3. Role of LKB1-AMPK Pathway in Cell Metabolism

LKB1 was identified as the critical upstream kinase required for AMPK activation [6, 21, 22] (Figure 1), thus providing a direct link between a known tumor suppressor and regulation of metabolism [23]. AMPK has a central role in the regulation of energy metabolism in eukaryotes and coordinates glucose and lipid metabolism in response to alterations in nutrients and intracellular energy levels, contributing to maintain steady-state levels of intracellular ATP [24].

Upon changes in energy availability, causing perturbations in the ATP-to-ADP or ATP-to-AMP ratio, AMPK is activated by an allosteric mechanism and by LKB1 via phosphorylation [7]. AMPK is also activated by increases in intracellular [Ca.sup.2+] [25-27] and by DNA damage [28-30]. Moreover, a novel AMP-independent mechanism of AMPK activation under glucose starvation has recently been described by Zhang and colleagues who observed that, upon glucose starvation and the consequent decrease of fructose-1,6-bisphosphate (FBP) levels, aldolases promote the formation of a lysosomal complex containing v-ATPase, Ragulator, AXIN/LKB1, and AMPK [31], leading to LKB1-mediated AMPK activation before energy levels fall. This aldolase-dependent mechanism of AMPK activation could be at play under conditions where low glucose does not cause an increase of intracellular AMP-to-ATP or ADP-to-ATP ratios.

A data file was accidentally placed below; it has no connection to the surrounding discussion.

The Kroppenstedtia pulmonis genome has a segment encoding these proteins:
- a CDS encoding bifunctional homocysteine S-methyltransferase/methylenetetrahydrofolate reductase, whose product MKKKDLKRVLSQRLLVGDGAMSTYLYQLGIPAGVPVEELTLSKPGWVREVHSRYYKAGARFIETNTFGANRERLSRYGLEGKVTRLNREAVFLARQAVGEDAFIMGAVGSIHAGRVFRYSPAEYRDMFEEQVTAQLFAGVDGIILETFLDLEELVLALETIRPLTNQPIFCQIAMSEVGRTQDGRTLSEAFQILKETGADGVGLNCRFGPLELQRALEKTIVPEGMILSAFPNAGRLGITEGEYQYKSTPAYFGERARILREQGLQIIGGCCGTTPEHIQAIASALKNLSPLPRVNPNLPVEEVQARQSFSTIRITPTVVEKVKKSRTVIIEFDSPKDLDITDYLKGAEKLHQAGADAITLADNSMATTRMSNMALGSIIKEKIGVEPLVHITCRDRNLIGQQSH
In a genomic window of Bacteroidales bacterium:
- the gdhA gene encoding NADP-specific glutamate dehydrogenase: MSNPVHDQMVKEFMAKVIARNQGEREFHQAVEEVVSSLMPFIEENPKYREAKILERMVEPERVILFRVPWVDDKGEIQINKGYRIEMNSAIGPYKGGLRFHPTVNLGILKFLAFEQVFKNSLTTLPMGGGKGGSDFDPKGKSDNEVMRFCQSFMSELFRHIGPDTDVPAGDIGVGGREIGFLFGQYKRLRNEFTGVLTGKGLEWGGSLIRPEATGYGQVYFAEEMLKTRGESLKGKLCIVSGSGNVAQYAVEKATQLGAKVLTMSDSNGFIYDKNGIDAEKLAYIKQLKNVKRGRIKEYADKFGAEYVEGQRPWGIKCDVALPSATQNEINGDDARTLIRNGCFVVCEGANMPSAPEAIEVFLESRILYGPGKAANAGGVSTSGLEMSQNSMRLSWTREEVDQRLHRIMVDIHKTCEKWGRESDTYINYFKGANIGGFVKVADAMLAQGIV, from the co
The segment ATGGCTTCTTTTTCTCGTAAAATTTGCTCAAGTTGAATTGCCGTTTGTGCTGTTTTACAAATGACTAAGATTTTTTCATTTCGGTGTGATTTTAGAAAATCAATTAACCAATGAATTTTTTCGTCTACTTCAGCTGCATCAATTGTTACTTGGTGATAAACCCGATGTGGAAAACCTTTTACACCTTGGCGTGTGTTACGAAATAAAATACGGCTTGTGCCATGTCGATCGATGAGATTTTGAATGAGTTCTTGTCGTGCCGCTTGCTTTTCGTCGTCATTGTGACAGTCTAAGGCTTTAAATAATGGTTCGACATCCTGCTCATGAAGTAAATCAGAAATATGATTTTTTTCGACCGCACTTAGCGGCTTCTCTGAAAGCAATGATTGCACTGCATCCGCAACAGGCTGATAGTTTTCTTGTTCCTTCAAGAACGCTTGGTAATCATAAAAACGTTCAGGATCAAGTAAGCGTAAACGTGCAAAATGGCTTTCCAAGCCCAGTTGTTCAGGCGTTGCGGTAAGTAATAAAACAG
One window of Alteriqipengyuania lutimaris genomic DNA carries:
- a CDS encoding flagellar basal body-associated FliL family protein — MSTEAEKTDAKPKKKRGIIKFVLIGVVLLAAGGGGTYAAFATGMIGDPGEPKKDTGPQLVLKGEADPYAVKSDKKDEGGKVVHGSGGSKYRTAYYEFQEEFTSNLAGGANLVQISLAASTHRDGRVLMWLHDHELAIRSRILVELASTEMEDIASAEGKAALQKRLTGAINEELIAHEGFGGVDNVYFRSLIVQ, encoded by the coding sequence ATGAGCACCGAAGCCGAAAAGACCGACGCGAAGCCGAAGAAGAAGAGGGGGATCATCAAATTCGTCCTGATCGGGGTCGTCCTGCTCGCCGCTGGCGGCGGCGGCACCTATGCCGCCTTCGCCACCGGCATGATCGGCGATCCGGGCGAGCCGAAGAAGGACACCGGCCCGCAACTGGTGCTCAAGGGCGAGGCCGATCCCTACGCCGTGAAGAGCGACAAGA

Once activated, AMPK redirects metabolism towards decreased anabolism and increased catabolism by phosphorylation of key proteins involved in several metabolic pathways [24], including lipid homeostasis, glycolysis, protein synthesis, and mitochondrial homeostasis.

AMPK was originally defined as the critical inhibitory upstream kinase for the metabolic enzymes acetyl-CoA carboxylase (ACC1 and ACC2) [32] (Figure 1) and HMG-CoA reductase [33], which serve as rate-limiting steps for fatty acid and sterol synthesis, respectively, in a wide variety of eukaryotes. Moreover, inactivation of ACC2 switches on fatty acid (FA) [beta]-oxidation in mitochondria [34]. Through activation of FA oxidation and inhibition of FA synthesis, LKB1-AMPK pathway plays a pivotal role in the maintenance of intracellular NADPH levels, which is required to prevent oxidative stress and to promote cancer cell survival under energy stress conditions [35].